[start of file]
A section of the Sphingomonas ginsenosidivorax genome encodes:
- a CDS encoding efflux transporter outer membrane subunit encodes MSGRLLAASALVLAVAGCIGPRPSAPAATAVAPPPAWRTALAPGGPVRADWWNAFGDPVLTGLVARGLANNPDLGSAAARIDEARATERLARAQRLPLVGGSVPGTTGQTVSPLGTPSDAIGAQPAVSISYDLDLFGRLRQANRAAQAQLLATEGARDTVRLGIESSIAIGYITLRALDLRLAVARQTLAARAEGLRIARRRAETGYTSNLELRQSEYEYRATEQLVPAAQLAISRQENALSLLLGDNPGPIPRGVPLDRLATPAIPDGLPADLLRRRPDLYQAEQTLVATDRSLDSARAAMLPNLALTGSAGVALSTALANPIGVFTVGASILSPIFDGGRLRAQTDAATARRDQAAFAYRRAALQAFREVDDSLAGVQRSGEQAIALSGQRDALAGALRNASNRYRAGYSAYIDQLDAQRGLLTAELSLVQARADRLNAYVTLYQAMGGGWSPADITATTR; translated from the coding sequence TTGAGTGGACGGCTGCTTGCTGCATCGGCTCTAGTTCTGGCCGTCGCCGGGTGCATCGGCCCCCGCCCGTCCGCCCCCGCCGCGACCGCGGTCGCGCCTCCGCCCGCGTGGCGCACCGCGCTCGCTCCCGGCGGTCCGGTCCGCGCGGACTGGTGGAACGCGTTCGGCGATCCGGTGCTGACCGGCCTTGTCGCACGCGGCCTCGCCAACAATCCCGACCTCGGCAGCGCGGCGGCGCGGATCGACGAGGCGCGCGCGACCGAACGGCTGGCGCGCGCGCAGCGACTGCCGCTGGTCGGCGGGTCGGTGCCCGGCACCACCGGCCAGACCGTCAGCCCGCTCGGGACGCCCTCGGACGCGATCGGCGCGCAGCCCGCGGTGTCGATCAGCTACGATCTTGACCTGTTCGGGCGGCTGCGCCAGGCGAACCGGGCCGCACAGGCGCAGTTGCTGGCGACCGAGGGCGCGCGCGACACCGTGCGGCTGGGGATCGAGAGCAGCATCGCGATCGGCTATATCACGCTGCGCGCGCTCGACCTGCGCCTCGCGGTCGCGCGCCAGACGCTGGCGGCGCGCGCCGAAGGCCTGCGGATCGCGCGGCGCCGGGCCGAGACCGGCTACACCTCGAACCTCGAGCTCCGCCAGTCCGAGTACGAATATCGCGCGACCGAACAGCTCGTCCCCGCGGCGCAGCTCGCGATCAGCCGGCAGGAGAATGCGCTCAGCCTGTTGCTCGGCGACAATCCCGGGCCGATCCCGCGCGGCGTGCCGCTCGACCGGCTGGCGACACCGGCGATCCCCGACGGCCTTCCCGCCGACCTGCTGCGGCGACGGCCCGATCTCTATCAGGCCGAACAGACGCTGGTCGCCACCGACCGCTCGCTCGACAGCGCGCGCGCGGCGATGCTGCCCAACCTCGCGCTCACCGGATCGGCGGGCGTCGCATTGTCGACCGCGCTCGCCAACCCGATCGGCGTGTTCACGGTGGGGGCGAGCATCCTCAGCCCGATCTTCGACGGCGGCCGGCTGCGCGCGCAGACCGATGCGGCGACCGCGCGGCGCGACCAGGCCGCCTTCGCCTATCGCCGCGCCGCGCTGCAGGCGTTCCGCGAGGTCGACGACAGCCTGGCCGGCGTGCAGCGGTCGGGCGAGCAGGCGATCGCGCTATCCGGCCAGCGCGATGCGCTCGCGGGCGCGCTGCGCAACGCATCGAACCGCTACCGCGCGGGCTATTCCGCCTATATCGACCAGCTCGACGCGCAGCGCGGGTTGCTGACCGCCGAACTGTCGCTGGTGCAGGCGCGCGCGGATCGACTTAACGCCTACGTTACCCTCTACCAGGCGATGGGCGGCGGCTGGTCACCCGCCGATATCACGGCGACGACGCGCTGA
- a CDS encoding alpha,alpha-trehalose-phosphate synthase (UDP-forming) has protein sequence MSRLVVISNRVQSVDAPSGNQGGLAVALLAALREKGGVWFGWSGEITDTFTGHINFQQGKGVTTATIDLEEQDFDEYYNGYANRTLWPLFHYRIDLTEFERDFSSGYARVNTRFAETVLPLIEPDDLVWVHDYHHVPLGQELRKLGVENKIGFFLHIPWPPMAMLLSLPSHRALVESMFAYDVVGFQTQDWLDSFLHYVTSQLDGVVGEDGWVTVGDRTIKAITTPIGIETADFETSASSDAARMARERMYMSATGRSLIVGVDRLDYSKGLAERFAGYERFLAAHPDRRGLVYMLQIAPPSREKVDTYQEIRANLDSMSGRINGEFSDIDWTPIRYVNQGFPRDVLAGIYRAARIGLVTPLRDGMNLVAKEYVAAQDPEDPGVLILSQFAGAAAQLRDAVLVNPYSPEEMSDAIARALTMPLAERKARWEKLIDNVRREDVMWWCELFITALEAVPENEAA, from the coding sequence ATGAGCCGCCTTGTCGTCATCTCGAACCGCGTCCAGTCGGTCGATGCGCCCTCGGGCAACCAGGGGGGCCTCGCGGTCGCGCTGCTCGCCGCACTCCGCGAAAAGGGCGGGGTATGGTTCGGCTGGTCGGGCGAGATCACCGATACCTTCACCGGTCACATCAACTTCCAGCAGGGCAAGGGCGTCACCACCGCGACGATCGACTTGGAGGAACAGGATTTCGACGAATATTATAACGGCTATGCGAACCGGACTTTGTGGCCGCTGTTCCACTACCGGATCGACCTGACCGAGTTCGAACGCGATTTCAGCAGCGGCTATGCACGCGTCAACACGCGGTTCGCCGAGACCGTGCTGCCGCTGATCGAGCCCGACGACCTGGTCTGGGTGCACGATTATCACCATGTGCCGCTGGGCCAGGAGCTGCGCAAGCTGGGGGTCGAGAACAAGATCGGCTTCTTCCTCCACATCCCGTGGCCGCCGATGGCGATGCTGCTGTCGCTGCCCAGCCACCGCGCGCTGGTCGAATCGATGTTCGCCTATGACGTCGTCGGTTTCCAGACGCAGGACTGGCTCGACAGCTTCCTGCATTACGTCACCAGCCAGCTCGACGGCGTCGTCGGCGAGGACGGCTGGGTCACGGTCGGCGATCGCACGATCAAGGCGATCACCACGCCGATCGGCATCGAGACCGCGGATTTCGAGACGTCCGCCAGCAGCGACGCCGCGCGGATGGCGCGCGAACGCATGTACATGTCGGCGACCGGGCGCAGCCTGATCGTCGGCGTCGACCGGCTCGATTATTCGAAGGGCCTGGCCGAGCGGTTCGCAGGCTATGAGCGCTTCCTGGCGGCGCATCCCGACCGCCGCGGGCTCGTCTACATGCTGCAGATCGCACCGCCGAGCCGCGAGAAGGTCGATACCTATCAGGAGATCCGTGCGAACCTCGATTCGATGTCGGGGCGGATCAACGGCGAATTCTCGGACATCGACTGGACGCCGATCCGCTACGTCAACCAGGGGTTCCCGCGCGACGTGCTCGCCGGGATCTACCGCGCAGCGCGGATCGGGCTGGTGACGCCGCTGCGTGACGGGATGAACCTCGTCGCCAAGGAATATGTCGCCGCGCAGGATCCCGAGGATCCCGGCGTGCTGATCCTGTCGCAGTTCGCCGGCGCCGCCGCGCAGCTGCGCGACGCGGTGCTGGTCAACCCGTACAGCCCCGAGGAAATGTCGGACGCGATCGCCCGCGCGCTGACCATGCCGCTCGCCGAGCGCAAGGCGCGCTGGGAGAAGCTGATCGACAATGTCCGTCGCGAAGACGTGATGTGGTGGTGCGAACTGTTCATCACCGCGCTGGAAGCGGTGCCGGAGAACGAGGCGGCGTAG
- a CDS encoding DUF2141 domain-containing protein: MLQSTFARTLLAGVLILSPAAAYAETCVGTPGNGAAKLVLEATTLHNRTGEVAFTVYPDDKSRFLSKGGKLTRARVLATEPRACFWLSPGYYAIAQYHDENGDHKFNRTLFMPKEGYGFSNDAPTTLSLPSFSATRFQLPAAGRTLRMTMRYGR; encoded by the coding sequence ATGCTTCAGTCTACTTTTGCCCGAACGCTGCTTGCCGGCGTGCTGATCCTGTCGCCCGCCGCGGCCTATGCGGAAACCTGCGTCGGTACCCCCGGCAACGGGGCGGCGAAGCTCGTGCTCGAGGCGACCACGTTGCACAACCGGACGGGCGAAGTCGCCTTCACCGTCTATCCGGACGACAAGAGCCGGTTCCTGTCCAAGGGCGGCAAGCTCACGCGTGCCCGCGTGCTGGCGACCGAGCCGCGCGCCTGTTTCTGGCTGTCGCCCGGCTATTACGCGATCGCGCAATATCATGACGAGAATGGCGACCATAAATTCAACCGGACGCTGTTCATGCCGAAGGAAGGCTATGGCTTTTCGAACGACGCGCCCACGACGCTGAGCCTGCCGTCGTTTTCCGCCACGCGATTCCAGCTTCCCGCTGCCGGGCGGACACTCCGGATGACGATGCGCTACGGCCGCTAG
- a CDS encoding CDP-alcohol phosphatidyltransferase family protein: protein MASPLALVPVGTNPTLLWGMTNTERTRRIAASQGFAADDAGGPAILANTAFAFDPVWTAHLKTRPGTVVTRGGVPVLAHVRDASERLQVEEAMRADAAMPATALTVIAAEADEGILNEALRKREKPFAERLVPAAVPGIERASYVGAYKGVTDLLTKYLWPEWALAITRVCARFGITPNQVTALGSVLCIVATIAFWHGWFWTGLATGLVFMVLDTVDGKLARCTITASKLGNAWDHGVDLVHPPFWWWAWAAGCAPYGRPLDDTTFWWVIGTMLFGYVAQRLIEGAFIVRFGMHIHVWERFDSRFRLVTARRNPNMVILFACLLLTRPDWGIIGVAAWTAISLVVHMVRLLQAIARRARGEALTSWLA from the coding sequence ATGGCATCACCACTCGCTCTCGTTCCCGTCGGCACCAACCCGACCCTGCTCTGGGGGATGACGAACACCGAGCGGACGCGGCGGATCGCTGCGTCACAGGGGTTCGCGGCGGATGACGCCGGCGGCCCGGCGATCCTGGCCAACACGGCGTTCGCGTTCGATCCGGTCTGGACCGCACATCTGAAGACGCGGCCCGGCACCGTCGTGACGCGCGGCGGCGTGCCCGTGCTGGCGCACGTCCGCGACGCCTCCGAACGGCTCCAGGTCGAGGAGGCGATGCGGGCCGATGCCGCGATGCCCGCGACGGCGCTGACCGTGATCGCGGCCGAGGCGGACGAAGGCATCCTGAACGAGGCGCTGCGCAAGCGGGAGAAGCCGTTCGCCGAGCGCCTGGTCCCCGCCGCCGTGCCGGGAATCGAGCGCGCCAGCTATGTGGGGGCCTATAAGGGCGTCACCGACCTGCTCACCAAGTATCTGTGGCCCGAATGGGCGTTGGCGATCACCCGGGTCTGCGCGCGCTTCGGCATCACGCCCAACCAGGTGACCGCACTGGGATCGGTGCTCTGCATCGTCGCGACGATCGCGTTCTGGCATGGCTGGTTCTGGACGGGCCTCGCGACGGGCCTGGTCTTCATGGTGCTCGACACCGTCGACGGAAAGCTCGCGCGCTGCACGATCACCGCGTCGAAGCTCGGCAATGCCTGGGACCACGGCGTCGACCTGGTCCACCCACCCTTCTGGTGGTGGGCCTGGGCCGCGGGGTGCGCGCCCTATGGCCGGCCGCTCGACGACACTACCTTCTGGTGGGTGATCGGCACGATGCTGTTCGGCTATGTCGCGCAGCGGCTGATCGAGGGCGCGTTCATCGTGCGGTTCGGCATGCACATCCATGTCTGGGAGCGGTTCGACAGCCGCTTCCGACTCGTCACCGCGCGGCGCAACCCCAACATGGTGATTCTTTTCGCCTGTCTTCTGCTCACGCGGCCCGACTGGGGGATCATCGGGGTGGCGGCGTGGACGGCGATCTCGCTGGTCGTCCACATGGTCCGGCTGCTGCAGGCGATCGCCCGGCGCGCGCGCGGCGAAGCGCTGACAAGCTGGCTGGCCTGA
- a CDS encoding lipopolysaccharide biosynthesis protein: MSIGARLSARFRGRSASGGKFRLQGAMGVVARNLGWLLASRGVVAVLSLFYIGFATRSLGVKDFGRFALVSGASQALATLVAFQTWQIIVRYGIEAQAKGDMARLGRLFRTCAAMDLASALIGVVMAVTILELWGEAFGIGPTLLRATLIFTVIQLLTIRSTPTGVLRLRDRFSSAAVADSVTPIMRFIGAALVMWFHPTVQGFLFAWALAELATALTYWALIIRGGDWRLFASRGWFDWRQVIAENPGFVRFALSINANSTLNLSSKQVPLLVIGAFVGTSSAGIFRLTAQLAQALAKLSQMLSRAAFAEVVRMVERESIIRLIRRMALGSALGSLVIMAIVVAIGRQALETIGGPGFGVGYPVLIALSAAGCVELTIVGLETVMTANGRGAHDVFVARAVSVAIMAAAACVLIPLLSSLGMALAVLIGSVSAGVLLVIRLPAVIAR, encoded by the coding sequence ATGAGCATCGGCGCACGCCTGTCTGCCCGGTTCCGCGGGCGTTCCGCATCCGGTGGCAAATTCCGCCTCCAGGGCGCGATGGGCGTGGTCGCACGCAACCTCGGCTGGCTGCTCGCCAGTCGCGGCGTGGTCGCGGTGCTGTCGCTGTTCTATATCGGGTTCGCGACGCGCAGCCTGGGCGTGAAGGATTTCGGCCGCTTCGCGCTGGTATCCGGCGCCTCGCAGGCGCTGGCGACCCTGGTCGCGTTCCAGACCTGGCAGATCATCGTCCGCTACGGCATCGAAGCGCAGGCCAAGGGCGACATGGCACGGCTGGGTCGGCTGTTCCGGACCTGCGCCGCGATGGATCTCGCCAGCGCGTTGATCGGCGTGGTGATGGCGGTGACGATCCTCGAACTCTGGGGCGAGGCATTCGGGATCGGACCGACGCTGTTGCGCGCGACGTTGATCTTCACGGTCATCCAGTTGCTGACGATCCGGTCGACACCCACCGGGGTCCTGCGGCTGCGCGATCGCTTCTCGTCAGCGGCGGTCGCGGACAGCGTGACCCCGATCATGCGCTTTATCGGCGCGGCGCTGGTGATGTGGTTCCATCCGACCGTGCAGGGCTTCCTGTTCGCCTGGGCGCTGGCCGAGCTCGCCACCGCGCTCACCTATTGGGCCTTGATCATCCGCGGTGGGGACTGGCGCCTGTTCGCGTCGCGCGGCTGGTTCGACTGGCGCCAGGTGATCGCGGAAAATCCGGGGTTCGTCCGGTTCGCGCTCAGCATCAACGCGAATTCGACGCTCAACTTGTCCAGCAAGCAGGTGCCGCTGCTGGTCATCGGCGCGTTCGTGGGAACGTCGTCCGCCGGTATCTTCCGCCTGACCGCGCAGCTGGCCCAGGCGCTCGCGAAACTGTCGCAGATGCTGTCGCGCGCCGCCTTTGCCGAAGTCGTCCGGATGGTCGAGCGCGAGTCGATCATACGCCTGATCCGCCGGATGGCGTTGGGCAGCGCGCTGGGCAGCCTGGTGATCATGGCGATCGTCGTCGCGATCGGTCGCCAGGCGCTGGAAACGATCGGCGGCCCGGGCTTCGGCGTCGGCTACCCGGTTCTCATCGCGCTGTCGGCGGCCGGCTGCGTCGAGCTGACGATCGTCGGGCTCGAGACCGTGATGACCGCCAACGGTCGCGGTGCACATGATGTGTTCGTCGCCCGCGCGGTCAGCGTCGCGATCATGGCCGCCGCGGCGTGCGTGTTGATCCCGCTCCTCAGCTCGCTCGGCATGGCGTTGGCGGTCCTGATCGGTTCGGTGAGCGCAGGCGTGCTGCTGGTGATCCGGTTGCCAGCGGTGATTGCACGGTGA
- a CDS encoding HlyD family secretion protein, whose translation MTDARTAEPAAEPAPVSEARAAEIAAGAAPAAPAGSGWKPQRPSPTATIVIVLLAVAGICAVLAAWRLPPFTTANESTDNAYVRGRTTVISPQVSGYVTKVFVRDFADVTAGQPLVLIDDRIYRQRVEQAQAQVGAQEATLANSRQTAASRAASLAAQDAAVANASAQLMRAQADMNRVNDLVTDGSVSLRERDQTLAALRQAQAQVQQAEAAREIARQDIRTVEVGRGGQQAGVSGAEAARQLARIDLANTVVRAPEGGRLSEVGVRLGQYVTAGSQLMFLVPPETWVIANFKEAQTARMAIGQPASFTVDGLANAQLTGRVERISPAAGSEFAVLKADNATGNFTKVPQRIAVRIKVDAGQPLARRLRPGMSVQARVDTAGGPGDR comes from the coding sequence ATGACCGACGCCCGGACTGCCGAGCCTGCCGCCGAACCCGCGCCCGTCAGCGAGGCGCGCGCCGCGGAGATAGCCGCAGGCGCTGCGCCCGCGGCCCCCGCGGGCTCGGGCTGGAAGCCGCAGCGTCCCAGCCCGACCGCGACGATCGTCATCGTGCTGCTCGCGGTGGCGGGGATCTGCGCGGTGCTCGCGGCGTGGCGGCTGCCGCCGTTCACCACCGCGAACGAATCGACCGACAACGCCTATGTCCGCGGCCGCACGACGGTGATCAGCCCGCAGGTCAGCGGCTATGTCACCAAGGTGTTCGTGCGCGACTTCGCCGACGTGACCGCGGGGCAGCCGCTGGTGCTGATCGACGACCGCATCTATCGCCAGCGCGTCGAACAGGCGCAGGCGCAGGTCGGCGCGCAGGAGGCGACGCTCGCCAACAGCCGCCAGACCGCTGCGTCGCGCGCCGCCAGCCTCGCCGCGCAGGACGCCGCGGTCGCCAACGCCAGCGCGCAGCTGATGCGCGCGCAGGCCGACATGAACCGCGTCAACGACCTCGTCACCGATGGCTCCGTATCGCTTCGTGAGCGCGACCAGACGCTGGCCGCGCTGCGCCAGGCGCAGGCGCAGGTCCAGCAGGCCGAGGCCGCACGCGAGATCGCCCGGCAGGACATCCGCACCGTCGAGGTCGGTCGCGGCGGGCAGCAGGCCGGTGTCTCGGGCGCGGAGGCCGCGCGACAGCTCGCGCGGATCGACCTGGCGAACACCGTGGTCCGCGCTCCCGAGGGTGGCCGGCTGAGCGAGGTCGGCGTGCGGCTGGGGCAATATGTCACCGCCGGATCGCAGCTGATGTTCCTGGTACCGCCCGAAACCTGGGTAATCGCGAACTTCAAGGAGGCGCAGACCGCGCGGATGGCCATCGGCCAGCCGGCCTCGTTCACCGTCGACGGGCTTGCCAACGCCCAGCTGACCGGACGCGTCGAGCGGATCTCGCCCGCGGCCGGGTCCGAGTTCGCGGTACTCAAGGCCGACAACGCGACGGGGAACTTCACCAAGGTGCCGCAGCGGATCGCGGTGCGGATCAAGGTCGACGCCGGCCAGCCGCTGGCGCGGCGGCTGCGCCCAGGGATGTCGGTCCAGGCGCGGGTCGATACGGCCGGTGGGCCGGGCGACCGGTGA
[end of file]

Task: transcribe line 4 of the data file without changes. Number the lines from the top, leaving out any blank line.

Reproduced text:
- a CDS encoding DUF2141 domain-containing protein: MLQSTFARTLLAGVLILSPAAAYAETCVGTPGNGAAKLVLEATTLHNRTGEVAFTVYPDDKSRFLSKGGKLTRARVLATEPRACFWLSPGYYAIAQYHDENGDHKFNRTLFMPKEGYGFSNDAPTTLSLPSFSATRFQLPAAGRTLRMTMRYGR; encoded by the coding sequence ATGCTTCAGTCTACTTTTGCCCGAACGCTGCTTGCCGGCGTGCTGATCCTGTCGCCCGCCGCGGCCTATGCGGAAACCTGCGTCGGTACCCCCGGCAACGGGGCGGCGAAGCTCGTGCTCGAGGCGACCACGTTGCACAACCGGACGGGCGAAGTCGCCTTCACCGTCTATCCGGACGACAAGAGCCGGTTCCTGTCCAAGGGCGGCAAGCTCACGCGTGCCCGCGTGCTGGCGACCGAGCCGCGCGCCTGTTTCTGGCTGTCGCCCGGCTATTACGCGATCGCGCAATATCATGACGAGAATGGCGACCATAAATTCAACCGGACGCTGTTCATGCCGAAGGAAGGCTATGGCTTTTCGAACGACGCGCCCACGACGCTGAGCCTGCCGTCGTTTTCCGCCACGCGATTCCAGCTTCCCGCTGCCGGGCGGACACTCCGGATGACGATGCGCTACGGCCGCTAG